BETHLEHEM (Ma'an) -- The Gaza Strip was pounded by fierce winds and rain again on Friday as flooding reached dangerous levels in many areas, forcing thousands to flee their homes amid widespread power outages as temperatures plunged into the single digits.
The flooding was worst in the northern Gaza Strip, where hundreds fled their homes and water levels reached 40-50 cm in some parts, forcing residents to use boats to navigate their neighborhoods.
The Gaza government said in a statement on Friday that so far 2,825 people have been evacuated from their homes, reaching a total of 458 families.
The evacuated were being sheltered in schools across the Strip, the statement was reported by Gaza-based Safa News Agency as saying, as Hamas civil defense authorities rushed to evacuate flooded homes.
Gaza Minister of Health Mufid al-Mukhalalati declared a state of "extreme emergency" as all emergency devices and ambulance crews were put on a state of high alter in all regions of the Gaza Strip.
Meanwhile, the minister of Local Government Muhammad Farra instructed the mayors of Gaza to suspend all leave for staff and workers in the water and sanitation sectors until the end of the current crisis.
Farra said in a press statement that municipal crews "will work day and night" until the storm passes, stressing that they will continue their efforts despite the lack of fuel and electricity.
UNRWA spokesperson Chris Gunness told Ma'an, "In Gaza there is a significant problem with flooding in the north, specifically in Jabaliya, and UNRWA staff has been working all night,"
"An UNRWA staff member reported that there were three meters of water surrounding his house," he added, pointing out that water had come up to the first floor in some areas.
UNRWA was engaged in emergency evacuations "around the clock" as heavy rains flooded many neighborhoods across the densely populated coastal enclave, he added.
"After so many years of the Israeli blockade, the public health system in Gaza was already acutely and chronically damaged, so the man-made problems inflicted on Gaza are compounded by the extreme weather conditions."
On Thursday, the Gaza Disaster Response Committee announced it was working "around the clock" to help those affected.
The high water levels also shut down the Erez, or Beit Hanoun, crossing, a Palestinian military source told Ma'an.
He said that access to the crossing had been completely cut due to flooding from the storm, adding that a number of vehicles transporting sick patients to pass through the crossing had gotten stuck in the water.
Despite this, the crossing would stay partially open on Friday for those needing medical attention as well as some travelers.
Ezz al Zanoon, a photographer based in central Gaza, described to Ma'an how the flooding was affecting daily life in the Strip.
"A friend of mine went out to get milk for his four kids and he had to go in a boat," because of the flooding, he said, adding that boats were the easiest way for many to leave their houses.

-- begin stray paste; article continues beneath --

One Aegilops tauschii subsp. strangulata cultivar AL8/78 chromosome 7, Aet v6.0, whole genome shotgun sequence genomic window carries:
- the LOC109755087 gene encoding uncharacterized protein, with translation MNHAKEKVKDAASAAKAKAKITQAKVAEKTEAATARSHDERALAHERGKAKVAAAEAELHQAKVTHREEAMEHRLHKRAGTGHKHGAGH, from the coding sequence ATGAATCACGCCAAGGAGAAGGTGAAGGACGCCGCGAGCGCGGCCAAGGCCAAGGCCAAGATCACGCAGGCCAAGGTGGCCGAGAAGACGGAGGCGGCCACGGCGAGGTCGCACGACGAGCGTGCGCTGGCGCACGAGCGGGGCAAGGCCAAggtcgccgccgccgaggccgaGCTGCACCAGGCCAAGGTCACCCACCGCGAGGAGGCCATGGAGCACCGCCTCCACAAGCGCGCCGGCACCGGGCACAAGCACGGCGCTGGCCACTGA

"In many areas water has flooded the houses, the entire first floors are flooded. In Sheikh Redwan it's the worst, but also in Jabaliya and Khan Younes."
"The civil forces are trying to help (clear the flooding), but there's no solution. They need electricity to help move the water."
"I don't know how people are living," he added.
Zanoon stressed that the storm had compounded the already dangerous conditions Gaza residents were living under as a result of severe fuel shortages over the last few months.
"Electricity is only on for one or two hours a day," he said, pointing out that in the days before the storm's arrival daily electricity availability had dropped drastically from previous levels of six to 12 hours.
"People are suffering as they wait up all night for the electricity and water to come on," he added, pointing out that water availability was dependent on the availability of electricity with which to pump it.
"There is no movement, no one goes out. Even those who work can't go out."
"The people hold Hamas and Fatah responsibly, both Haniyeh and Abbas," he added.
"How could they let the situation of the children in this country become like this?"
"We know there is a siege (on Gaza), but there has to be a solution. Abbas is the most responsible, why doesn't he do anything?"
Children huddle by the fire for warmth at home in Gaza (MaanImages/Ahmed Noor)
Fuel shortages have caused daily life in the Gaza Strip to grind slowly to a halt since early November, as power plants and water pumps are forced to shut down, cutting off access to basic necessities for Gaza residents.
The Gaza Strip has been without a functioning power plant since the beginning of the month, when the plant ran out of diesel fuel as a result of the tightening of a seven-year-long blockade imposed on the territory by Israel with Egyptian support.
The plant itself was only reopened last year after it was targeted by an Israeli airstrike in the 2006 assault on the Strip. The power plant generates around 30 percent of the Gaza Strip's electricity supply, while the rest comes from Israel and Egypt.
Until July of this year, the tunnels to Egypt provided a vital lifeline for the territory amidst the otherwise crippling Israeli blockade. The blockade has been in place since 2006, and it has limited imports and exports and led to a major economic decline and wide-reaching humanitarian crisis.
In the last year, however, the situation had greatly improved, as the tunnels to Egypt witnessed a brisk trade following the Egyptian Revolution.
Gaza Strip energy officials have blamed Egypt for destroying numerous tunnels linking the Gaza Strip and Egypt in recent months. They also blamed the Fatah-led Palestinian Authority for charging taxes on fuel too high for Gaza Strip authorities to afford.